Former Defense Department General Counsel Appointed Harvard’s Top Lawyer


Democracy Center Protesters Stage ‘Emergency Rally’ with Pro-Palestine Activists Amid Occupation


Harvard Violated Contract With HGSU in Excluding Some Grad Students, Arbitrator Rules


House Committee on China to Probe Harvard’s Handling of Anti-CCP Protest at HKS


Harvard Republican Club Endorses Donald Trump in 2024 Presidential Election

Sermon From the Ashes


Once there was a man who wore a rose on his lapel, but kept his heart off his sleeve. He was a wise man and the disciple of a wise man who was dead. Both were from a nation half-way around the world and were between two worlds. The first man raised the conqueror's thumb from his nation and stopped war there. The second wise man said he desired to stop war throughout the world.

In the time of the second man a meeting place of nations was founded by other wise men who desired an end to war. One day the head council of this group learned that the nation of the two wise men had tried to obtain a piece of propert which belonged to no one but was ruled by a prince and claimed by a nation near that of the wise men had tried to obtain a piece of property this small principality and declared that its citizens should decide which of the two neighboring countries the small nation would join. For nine years the nation of the two wise and holy men delayed the vote, for it feared, and rightly, that the vote would not be favorable. Meanwhile, the second of the men of wisdom and holiness did much to improve his reputation as a Moral Authority, a position which in those days was exalted in men's minds, but did not pay well. Many said that this man, coming as he did from a land between two worlds, would be a bridge between the two, and would prevent war breaking out.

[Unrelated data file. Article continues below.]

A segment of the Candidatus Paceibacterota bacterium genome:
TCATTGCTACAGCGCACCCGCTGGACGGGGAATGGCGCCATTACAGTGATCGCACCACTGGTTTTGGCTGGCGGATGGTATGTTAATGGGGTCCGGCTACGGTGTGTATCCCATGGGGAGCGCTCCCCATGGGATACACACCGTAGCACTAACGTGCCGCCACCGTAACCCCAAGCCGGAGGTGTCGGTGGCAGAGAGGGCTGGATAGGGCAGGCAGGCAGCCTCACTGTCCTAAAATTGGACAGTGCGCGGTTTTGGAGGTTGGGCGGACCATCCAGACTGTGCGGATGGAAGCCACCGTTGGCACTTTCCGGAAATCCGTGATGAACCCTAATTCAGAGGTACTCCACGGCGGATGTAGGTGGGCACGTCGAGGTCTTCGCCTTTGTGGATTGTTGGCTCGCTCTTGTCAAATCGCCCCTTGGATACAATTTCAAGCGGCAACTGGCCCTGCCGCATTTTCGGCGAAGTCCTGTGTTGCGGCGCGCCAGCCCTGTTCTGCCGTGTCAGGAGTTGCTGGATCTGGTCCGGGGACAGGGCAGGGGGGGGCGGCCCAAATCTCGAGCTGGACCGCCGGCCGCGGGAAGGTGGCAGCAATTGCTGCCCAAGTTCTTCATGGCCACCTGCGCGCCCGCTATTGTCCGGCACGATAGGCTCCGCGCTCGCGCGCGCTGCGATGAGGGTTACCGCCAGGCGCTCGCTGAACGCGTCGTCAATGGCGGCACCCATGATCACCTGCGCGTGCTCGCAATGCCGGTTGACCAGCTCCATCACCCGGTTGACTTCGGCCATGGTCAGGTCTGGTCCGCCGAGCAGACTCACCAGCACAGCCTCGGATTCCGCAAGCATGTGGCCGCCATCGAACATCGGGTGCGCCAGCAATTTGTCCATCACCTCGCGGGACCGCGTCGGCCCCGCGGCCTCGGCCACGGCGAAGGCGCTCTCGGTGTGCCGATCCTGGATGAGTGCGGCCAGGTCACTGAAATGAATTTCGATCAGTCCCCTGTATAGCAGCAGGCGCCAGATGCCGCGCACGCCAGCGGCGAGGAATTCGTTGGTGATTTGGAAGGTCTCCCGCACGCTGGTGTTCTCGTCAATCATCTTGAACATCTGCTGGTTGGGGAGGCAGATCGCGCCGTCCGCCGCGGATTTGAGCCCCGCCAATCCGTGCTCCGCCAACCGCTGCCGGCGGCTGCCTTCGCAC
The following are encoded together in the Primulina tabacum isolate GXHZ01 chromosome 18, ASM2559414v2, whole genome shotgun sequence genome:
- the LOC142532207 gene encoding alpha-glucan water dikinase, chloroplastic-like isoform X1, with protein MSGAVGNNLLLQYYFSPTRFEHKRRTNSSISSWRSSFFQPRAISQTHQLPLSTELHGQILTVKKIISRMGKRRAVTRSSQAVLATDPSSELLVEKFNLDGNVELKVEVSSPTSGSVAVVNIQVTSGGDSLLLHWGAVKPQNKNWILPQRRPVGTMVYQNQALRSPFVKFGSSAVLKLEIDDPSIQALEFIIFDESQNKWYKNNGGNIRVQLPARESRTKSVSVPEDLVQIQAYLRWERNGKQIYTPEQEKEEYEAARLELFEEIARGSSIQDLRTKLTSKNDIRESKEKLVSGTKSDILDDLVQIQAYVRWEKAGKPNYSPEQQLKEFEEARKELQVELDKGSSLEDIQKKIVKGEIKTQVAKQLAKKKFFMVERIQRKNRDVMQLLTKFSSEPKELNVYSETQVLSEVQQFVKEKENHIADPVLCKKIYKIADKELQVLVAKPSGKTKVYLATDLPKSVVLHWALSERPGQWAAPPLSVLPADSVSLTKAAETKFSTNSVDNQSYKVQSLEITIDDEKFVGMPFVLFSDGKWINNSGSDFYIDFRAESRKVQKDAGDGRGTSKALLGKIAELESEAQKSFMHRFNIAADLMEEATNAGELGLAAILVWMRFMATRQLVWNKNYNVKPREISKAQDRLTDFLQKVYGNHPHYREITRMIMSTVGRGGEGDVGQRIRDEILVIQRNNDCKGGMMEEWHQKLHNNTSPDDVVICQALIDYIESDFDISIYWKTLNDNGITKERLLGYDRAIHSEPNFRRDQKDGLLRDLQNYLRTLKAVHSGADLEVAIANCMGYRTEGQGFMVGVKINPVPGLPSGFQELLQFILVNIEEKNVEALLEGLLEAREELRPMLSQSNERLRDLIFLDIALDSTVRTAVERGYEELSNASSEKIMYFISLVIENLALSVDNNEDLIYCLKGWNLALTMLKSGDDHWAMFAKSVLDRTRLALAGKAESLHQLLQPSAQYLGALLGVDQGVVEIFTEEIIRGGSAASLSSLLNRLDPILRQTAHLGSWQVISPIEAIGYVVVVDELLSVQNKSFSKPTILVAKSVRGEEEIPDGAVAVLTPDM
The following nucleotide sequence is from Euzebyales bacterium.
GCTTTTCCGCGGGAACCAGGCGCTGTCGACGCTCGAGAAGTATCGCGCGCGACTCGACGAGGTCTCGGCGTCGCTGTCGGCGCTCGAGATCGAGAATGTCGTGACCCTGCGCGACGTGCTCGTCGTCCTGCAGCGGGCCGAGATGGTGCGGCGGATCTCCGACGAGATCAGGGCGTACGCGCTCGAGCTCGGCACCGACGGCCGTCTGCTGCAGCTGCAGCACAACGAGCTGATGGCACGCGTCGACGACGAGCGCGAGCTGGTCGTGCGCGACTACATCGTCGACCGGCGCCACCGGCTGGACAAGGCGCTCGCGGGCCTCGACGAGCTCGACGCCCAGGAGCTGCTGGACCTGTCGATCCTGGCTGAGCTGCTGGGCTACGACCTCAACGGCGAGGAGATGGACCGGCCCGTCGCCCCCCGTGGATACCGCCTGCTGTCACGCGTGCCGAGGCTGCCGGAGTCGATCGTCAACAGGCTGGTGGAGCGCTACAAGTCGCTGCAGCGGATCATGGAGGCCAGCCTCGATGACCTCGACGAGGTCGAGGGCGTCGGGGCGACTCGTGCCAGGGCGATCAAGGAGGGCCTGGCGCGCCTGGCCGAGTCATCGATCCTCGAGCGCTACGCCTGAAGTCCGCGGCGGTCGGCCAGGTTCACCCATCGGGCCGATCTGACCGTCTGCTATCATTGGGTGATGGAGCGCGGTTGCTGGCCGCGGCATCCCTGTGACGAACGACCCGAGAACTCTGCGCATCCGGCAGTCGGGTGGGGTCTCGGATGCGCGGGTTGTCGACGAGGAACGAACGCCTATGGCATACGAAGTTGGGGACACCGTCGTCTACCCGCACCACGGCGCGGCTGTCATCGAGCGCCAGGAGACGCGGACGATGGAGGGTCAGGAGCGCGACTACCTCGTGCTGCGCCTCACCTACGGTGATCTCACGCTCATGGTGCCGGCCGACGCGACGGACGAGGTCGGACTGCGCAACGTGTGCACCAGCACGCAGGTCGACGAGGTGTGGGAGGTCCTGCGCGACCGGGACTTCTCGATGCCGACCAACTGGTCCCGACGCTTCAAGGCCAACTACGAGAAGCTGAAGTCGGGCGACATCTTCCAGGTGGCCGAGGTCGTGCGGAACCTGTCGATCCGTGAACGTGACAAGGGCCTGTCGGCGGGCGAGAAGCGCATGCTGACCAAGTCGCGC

As the man who wore a rose in his lapel increased his exaltedness as a Moral Authority so that he shone exceeding bright in the eyes of the world, he increased the prestige (also important in those days long past) of the world council. He refused, however, to let the plebiscite be held, but he was very devious in his obstructionism and few were aware of it.

Finally the head council of the world body ordered him for the fifth time and unanimously (with one abstention) to hold the plebiscite, but it was too late. The Moral Authority, the bridge between two worlds, the man who had cast dust into the eyes of the world that he might appear bright had arranged for annexation of the most valuable part of the small principality. He ignored the head council of the world body and achieved his maneuver.

Then the nations of the world wiped the dust from their eyes and saw the wise man as he was. The wise man was no longer a Moral Authority at all, but being a wise man he was aware that his former position did not pay nearly as well as the one he had now gained. He still wore a rose on his lapel, but his heart was not in the right place. It shifted continually.

The world council sought about for another Moral Authority and another bridge, but it did not find one and wars broke out. The nation of the two wise men was soon reduced to ashes as was most of the rest of the world. And the wise man's rose wilted and his heart stopped.

Want to keep up with breaking news? Subscribe to our email newsletter.